While Mary and I have a few years of sailing in Galveston Bay and Trinity Bay under our belts, we always turn west right before Galveston island and catch the ICW towards Offats Bayou or Harbor Walk. We’ve never ventured south past Galveston Island and experienced the Gulf of Mexico.
We always just assumed we would be out there at some point when we eventually sailed to Mexico or Florida or wherever adventure was going to lead us. We just hadn’t really given it to much thought … until we hitched a ride on the Tina Marie Too a few weekends ago.
It was a very calm day, and it was Tina’s birthday, so we set sail with our friends aboard their 56′ Carver for an afternoon trip to Galveston where diesel was rumored to be $3 per gallon. The weather report stated 2′ seas, but to give you an idea of how calm it was that day, these guys ran by us doing about 65 mph.
And this guy was getting towed around on a stand-up paddle board … one-handed.
So after an uneventful trip to Galveston, we stopped at Pier 19 where we were unable to procure this mythical $3 diesel due to the fact that the fuel dock had collapsed. Undeterred, we cruised over to the Galveston Yacht Basin and filled the beast with diesel that was still marginally cheaper than what was available in Kemah. (As I watched the numbers spin on the pump, I was reminded how thankful I am to be a sailor.) Then our captain said, “The weather is so nice, let’s take a cruise into the gulf!”
We pulled back into the ship channel and headed south.
Porpoises were frolicking everywhere, as if to say, this plan is wonderful, join us in the blue water — join us in the freedom of the ocean.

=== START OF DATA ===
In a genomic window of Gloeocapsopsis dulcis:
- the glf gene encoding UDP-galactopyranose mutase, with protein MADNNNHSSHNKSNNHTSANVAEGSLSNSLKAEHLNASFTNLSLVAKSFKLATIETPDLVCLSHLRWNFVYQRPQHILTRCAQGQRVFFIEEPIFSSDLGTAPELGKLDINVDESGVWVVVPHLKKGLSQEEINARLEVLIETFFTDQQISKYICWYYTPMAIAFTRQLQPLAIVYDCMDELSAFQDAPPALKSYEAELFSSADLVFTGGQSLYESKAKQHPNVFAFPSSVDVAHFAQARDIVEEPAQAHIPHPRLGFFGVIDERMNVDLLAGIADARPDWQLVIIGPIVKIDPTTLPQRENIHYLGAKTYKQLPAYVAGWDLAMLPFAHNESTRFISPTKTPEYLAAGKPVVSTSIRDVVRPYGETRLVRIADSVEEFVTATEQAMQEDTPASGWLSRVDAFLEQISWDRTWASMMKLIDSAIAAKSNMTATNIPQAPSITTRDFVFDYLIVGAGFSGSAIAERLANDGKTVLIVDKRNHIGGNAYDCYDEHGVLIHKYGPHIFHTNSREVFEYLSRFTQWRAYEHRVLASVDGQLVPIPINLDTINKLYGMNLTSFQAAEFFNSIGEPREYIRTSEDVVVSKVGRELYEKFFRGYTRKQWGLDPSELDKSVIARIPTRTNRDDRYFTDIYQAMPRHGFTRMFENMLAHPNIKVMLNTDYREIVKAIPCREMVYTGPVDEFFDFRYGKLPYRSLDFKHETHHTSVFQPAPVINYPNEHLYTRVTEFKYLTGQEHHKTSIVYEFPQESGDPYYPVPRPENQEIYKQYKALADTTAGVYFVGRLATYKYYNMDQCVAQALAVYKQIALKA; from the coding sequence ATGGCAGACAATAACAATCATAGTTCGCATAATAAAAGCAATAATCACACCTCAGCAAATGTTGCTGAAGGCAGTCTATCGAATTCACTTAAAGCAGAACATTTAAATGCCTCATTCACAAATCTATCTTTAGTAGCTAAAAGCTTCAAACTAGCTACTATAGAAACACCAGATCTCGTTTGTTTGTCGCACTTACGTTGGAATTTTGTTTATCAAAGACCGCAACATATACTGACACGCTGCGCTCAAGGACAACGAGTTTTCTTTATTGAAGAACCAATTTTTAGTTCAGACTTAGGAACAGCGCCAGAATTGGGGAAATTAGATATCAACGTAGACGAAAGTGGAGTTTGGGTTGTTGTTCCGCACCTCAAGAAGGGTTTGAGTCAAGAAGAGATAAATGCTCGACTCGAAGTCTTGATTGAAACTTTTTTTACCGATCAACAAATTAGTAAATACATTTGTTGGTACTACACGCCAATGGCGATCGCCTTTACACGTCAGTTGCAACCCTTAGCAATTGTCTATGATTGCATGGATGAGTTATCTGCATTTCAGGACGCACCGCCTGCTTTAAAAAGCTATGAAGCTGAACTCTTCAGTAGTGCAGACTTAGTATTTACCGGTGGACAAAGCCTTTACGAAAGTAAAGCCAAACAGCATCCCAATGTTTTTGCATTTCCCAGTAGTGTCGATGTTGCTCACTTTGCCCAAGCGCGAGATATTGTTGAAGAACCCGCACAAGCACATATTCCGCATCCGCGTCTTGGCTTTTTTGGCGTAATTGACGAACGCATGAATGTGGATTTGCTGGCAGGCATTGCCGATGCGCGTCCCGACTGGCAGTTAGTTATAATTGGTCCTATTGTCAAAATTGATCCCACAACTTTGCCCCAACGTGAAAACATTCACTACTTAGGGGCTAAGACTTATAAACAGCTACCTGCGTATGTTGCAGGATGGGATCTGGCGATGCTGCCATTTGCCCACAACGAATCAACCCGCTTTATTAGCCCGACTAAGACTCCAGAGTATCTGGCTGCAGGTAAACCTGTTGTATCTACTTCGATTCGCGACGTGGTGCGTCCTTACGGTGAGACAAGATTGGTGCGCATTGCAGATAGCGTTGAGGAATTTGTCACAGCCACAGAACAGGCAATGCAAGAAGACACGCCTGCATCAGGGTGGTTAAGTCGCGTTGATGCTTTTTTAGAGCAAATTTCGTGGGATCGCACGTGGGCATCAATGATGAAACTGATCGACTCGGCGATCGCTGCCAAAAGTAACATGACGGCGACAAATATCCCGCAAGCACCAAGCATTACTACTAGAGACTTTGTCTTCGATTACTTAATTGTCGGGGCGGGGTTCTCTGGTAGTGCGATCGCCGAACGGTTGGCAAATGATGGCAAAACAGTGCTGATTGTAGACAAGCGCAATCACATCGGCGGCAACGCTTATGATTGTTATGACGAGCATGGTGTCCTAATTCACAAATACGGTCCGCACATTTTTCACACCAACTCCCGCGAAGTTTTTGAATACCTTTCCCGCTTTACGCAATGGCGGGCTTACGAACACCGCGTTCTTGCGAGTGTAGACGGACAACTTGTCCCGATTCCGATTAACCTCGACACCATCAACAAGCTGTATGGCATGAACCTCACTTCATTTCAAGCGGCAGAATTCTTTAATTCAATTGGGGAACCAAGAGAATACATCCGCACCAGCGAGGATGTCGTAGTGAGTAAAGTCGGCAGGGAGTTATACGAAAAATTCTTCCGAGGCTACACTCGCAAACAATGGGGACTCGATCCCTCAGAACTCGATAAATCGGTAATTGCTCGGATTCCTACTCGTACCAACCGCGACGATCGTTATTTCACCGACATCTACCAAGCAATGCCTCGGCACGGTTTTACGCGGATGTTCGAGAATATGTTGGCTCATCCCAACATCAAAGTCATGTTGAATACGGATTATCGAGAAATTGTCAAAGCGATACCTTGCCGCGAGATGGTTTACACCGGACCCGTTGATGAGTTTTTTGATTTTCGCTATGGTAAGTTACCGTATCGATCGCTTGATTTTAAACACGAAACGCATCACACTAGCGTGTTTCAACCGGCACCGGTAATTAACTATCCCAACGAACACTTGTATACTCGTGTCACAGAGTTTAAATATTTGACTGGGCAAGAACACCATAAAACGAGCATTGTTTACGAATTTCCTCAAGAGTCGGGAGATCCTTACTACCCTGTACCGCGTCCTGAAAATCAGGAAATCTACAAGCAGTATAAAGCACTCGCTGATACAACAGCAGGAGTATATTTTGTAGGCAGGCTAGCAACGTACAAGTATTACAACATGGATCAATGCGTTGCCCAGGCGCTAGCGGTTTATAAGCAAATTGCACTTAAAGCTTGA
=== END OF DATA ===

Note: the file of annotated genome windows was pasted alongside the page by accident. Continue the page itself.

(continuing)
I never realized how long the jetties leading out of Galveston were. We passed shrimp boats returning with their day’s catch. We passed fisherman pulling in redfish and trout. We kept looking over the sides, trying to decide if the water was clearing and turning blue.
Then the rolling started. Now remember, these were only 2′ seas, and we were on a 56′ vessel. However, I could still see the panic in Mary’s face. Then the ship wake caught us at the wrong angle. The Carver slammed into the water, jarring us all and knocking all the glasses off the table, breaking one behind the captain’s chair.
There was nothing in front of us except a line of ships that stretched all the way across the horizon.
“I think it’s time to turn around,” said Tina. I could see the relief in Mary’s face. We made a wide turn and headed north back up the ship channel into Galveston Bay.
Mary turned to me and said, “I’m not sure I ever want to take our boat into the gulf.”
When the adventure begins, it looks like we’re taking the ditch to Florida.